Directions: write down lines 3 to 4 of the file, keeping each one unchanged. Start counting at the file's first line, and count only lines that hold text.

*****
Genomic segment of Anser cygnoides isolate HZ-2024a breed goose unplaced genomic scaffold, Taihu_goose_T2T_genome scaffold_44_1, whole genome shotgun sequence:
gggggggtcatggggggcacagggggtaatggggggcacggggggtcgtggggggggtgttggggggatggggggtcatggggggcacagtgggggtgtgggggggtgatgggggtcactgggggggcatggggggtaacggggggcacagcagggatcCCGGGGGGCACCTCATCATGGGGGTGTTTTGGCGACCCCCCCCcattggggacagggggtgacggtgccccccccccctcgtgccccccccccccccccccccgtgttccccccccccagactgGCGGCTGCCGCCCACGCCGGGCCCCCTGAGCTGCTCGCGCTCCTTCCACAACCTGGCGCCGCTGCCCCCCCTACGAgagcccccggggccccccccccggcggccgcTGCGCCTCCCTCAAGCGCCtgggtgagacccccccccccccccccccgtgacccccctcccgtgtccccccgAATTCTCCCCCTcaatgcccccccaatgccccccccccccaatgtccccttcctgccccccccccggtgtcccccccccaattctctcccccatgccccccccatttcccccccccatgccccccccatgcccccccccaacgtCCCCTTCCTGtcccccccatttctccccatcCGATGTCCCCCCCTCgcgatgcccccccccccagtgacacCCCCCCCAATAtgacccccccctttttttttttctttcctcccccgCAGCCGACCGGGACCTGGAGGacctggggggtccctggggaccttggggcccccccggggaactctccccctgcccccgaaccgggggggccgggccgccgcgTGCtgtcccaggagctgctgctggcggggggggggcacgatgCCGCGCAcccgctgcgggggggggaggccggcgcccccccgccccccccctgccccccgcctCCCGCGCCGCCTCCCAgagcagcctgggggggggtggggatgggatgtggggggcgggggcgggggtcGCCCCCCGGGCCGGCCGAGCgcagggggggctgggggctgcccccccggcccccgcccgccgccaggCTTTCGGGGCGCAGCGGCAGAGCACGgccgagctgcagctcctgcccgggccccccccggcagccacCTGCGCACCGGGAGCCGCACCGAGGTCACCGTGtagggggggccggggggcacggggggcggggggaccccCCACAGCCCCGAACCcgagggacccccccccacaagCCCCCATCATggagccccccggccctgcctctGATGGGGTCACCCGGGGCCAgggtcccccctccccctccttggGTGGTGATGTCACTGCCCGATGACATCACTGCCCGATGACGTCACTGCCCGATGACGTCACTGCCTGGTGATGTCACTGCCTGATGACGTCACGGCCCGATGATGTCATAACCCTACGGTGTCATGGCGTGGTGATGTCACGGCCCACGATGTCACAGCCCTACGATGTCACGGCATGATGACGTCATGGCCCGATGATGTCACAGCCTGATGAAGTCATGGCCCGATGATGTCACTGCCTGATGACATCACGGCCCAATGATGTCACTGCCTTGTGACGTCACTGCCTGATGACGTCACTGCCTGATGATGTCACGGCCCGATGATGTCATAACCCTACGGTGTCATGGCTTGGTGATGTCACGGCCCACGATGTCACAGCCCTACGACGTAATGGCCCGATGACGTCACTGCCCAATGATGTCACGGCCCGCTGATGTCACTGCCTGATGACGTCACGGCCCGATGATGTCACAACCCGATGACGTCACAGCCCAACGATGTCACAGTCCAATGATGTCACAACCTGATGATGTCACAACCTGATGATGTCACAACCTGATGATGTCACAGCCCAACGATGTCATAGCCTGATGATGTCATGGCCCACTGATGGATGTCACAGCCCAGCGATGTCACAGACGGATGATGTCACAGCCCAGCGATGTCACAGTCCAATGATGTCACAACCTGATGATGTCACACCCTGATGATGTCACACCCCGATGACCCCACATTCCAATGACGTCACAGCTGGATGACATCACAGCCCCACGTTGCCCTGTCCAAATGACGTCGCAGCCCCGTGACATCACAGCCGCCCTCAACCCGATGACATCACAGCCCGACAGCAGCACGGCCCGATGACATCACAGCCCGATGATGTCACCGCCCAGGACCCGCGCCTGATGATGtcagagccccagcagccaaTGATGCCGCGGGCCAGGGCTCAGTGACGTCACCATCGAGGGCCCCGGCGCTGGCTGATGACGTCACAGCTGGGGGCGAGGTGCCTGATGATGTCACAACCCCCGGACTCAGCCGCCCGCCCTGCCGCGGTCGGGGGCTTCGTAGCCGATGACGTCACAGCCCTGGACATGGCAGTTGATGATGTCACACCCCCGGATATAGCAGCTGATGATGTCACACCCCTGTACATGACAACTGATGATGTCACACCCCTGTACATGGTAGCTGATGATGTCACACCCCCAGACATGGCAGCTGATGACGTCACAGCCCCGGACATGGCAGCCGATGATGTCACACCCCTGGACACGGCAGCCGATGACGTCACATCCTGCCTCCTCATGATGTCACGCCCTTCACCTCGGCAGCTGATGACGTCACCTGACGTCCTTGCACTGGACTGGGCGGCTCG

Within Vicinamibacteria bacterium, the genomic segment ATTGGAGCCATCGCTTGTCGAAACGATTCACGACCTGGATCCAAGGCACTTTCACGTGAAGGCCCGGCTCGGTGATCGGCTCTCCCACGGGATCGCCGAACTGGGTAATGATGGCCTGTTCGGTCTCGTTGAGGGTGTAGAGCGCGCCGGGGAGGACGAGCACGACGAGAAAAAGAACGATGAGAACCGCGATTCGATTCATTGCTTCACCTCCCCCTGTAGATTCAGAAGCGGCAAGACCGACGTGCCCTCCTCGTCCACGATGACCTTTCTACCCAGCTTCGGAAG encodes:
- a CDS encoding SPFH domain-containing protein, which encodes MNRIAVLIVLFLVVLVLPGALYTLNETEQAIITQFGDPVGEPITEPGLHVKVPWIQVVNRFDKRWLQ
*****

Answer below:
Within Vicinamibacteria bacterium, the genomic segment ATTGGAGCCATCGCTTGTCGAAACGATTCACGACCTGGATCCAAGGCACTTTCACGTGAAGGCCCGGCTCGGTGATCGGCTCTCCCACGGGATCGCCGAACTGGGTAATGATGGCCTGTTCGGTCTCGTTGAGGGTGTAGAGCGCGCCGGGGAGGACGAGCACGACGAGAAAAAGAACGATGAGAACCGCGATTCGATTCATTGCTTCACCTCCCCCTGTAGATTCAGAAGCGGCAAGACCGACGTGCCCTCCTCGTCCACGATGACCTTTCTACCCAGCTTCGGAAG encodes:
- a CDS encoding SPFH domain-containing protein, which encodes MNRIAVLIVLFLVVLVLPGALYTLNETEQAIITQFGDPVGEPITEPGLHVKVPWIQVVNRFDKRWLQ